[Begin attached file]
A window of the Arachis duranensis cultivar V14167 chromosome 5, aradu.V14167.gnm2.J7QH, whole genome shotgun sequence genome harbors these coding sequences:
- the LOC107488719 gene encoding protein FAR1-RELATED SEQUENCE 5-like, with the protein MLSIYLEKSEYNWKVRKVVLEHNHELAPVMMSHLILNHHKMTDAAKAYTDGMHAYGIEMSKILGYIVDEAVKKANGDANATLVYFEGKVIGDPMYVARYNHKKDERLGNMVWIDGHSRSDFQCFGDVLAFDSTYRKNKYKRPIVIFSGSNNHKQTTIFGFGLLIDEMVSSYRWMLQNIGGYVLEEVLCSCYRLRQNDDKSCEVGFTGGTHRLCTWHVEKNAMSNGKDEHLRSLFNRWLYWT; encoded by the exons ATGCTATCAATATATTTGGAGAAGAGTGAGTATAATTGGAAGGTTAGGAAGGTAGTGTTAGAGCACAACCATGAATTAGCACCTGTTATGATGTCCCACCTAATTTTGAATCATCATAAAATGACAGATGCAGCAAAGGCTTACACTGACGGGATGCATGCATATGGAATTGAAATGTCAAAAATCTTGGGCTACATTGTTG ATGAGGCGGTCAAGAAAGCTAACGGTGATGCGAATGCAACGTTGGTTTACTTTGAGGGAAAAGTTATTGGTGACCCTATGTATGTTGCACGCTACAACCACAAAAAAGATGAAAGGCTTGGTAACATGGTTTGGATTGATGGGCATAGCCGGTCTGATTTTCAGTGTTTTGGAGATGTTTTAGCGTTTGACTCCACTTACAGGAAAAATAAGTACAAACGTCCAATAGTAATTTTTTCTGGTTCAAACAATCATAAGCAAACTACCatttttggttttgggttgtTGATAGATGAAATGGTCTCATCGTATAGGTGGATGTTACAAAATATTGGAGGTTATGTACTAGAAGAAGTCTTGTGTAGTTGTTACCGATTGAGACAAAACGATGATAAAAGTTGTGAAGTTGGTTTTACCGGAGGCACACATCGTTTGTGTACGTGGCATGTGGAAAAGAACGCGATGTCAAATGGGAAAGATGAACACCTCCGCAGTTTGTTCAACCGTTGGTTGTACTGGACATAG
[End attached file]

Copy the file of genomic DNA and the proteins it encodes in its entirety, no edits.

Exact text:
A window of the Arachis duranensis cultivar V14167 chromosome 5, aradu.V14167.gnm2.J7QH, whole genome shotgun sequence genome harbors these coding sequences:
- the LOC107488719 gene encoding protein FAR1-RELATED SEQUENCE 5-like, with the protein MLSIYLEKSEYNWKVRKVVLEHNHELAPVMMSHLILNHHKMTDAAKAYTDGMHAYGIEMSKILGYIVDEAVKKANGDANATLVYFEGKVIGDPMYVARYNHKKDERLGNMVWIDGHSRSDFQCFGDVLAFDSTYRKNKYKRPIVIFSGSNNHKQTTIFGFGLLIDEMVSSYRWMLQNIGGYVLEEVLCSCYRLRQNDDKSCEVGFTGGTHRLCTWHVEKNAMSNGKDEHLRSLFNRWLYWT; encoded by the exons ATGCTATCAATATATTTGGAGAAGAGTGAGTATAATTGGAAGGTTAGGAAGGTAGTGTTAGAGCACAACCATGAATTAGCACCTGTTATGATGTCCCACCTAATTTTGAATCATCATAAAATGACAGATGCAGCAAAGGCTTACACTGACGGGATGCATGCATATGGAATTGAAATGTCAAAAATCTTGGGCTACATTGTTG ATGAGGCGGTCAAGAAAGCTAACGGTGATGCGAATGCAACGTTGGTTTACTTTGAGGGAAAAGTTATTGGTGACCCTATGTATGTTGCACGCTACAACCACAAAAAAGATGAAAGGCTTGGTAACATGGTTTGGATTGATGGGCATAGCCGGTCTGATTTTCAGTGTTTTGGAGATGTTTTAGCGTTTGACTCCACTTACAGGAAAAATAAGTACAAACGTCCAATAGTAATTTTTTCTGGTTCAAACAATCATAAGCAAACTACCatttttggttttgggttgtTGATAGATGAAATGGTCTCATCGTATAGGTGGATGTTACAAAATATTGGAGGTTATGTACTAGAAGAAGTCTTGTGTAGTTGTTACCGATTGAGACAAAACGATGATAAAAGTTGTGAAGTTGGTTTTACCGGAGGCACACATCGTTTGTGTACGTGGCATGTGGAAAAGAACGCGATGTCAAATGGGAAAGATGAACACCTCCGCAGTTTGTTCAACCGTTGGTTGTACTGGACATAG